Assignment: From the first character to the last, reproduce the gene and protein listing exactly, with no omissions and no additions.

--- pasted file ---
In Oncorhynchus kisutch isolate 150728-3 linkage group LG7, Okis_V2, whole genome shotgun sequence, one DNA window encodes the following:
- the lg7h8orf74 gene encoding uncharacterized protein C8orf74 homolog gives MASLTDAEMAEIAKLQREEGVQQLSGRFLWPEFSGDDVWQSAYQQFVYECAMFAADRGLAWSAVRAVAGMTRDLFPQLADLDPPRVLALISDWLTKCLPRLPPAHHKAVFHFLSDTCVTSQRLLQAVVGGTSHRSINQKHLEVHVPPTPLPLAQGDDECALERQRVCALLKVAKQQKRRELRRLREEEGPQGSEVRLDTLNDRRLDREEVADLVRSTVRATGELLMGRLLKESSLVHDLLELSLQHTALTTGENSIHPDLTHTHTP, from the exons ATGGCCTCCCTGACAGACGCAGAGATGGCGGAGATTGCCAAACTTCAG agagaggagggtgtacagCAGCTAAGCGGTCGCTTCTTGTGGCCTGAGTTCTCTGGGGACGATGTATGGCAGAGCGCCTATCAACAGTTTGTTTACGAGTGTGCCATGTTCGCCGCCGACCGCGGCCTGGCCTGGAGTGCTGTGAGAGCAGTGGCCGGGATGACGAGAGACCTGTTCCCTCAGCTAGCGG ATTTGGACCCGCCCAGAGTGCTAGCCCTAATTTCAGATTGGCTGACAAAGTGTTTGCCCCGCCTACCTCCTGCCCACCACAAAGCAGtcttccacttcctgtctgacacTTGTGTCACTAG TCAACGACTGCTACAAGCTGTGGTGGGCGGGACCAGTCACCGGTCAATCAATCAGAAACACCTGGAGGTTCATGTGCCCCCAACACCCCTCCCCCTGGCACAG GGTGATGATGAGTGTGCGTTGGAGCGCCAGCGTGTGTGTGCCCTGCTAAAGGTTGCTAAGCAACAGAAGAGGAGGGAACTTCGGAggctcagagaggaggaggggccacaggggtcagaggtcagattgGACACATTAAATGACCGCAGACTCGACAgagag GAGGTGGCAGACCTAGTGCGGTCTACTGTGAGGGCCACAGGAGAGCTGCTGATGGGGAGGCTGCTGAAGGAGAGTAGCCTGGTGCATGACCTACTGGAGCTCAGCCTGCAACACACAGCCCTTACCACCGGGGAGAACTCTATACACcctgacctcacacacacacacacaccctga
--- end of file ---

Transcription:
In Oncorhynchus kisutch isolate 150728-3 linkage group LG7, Okis_V2, whole genome shotgun sequence, one DNA window encodes the following:
- the lg7h8orf74 gene encoding uncharacterized protein C8orf74 homolog gives MASLTDAEMAEIAKLQREEGVQQLSGRFLWPEFSGDDVWQSAYQQFVYECAMFAADRGLAWSAVRAVAGMTRDLFPQLADLDPPRVLALISDWLTKCLPRLPPAHHKAVFHFLSDTCVTSQRLLQAVVGGTSHRSINQKHLEVHVPPTPLPLAQGDDECALERQRVCALLKVAKQQKRRELRRLREEEGPQGSEVRLDTLNDRRLDREEVADLVRSTVRATGELLMGRLLKESSLVHDLLELSLQHTALTTGENSIHPDLTHTHTP, from the exons ATGGCCTCCCTGACAGACGCAGAGATGGCGGAGATTGCCAAACTTCAG agagaggagggtgtacagCAGCTAAGCGGTCGCTTCTTGTGGCCTGAGTTCTCTGGGGACGATGTATGGCAGAGCGCCTATCAACAGTTTGTTTACGAGTGTGCCATGTTCGCCGCCGACCGCGGCCTGGCCTGGAGTGCTGTGAGAGCAGTGGCCGGGATGACGAGAGACCTGTTCCCTCAGCTAGCGG ATTTGGACCCGCCCAGAGTGCTAGCCCTAATTTCAGATTGGCTGACAAAGTGTTTGCCCCGCCTACCTCCTGCCCACCACAAAGCAGtcttccacttcctgtctgacacTTGTGTCACTAG TCAACGACTGCTACAAGCTGTGGTGGGCGGGACCAGTCACCGGTCAATCAATCAGAAACACCTGGAGGTTCATGTGCCCCCAACACCCCTCCCCCTGGCACAG GGTGATGATGAGTGTGCGTTGGAGCGCCAGCGTGTGTGTGCCCTGCTAAAGGTTGCTAAGCAACAGAAGAGGAGGGAACTTCGGAggctcagagaggaggaggggccacaggggtcagaggtcagattgGACACATTAAATGACCGCAGACTCGACAgagag GAGGTGGCAGACCTAGTGCGGTCTACTGTGAGGGCCACAGGAGAGCTGCTGATGGGGAGGCTGCTGAAGGAGAGTAGCCTGGTGCATGACCTACTGGAGCTCAGCCTGCAACACACAGCCCTTACCACCGGGGAGAACTCTATACACcctgacctcacacacacacacacaccctga